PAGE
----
Still, there's a case to be made that there's no time like the present to bring out the iPhone SE 4. And if that time happens to overlap with WWDC, well surely we can take a few moments to give the iPhone lineup the refresh it needs.

Why I'd like to see an iPhone SE 4 at WWDC 2024

WWDC 2024 logo from Apple

(Image credit: Apple)

Look at the current lineup of best iPhones, and the iPhone SE 2022 sticks out like a sore thumb. Every other model has an edge-edge screen with either a Dynamic Island feature (in the case of the iPhone 15 models) or a notch for some of the older phone Apple sells at a discount. But the iPhone SE still has the chunky bezels needed to house a Touch ID sensor and physical home button. It makes the phone look older than the two years it actually is.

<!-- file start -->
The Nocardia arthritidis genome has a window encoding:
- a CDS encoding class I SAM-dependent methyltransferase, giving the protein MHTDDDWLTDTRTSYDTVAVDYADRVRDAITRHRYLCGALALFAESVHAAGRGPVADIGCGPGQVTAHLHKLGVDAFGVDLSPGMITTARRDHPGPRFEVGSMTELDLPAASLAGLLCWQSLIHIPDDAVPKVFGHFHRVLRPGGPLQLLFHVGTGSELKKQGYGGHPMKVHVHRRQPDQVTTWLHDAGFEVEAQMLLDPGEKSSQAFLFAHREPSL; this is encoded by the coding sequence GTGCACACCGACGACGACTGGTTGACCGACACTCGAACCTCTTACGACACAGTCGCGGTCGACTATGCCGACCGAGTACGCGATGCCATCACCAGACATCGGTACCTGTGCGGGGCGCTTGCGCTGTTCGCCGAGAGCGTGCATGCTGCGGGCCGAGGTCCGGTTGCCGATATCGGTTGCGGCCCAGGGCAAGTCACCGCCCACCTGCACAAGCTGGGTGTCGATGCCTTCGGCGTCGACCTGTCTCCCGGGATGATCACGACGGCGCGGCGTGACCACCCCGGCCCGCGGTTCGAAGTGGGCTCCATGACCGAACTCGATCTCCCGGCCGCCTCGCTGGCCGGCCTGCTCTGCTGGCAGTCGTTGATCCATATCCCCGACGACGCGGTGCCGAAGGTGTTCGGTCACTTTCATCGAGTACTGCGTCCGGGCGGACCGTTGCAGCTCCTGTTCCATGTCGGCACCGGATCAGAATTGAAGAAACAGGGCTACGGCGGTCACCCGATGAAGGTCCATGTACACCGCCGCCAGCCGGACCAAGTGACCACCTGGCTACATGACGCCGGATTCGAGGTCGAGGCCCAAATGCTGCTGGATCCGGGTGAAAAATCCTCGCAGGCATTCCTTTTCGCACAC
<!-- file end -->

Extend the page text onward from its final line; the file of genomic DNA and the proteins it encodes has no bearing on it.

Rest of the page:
While the iPhone SE has remained the same since its 2022 release, the competition among midrange phones has gotten better. Devices with prices in the iPhone SE's range either take better photos than Apple's handset (the Pixel 7a), offer more power and longer battery life (the OnePlus 12R), or look like a phone released in this decade (pretty much all of them). 

All that's before the likely arrival this spring of the Pixel 8a, which figures to widen the gap between Google's midrange phone and the iPhone SE. In addition to Google's usual camera tweaks, we've heard that the Pixel 8a will benefit from a new Tensor chip, a brighter screen and possibly even a boost to the display refresh rate. Oh, and where is the Pixel 8a most likely to make its debut? At a developer conference (Google I/O 2024, specifically).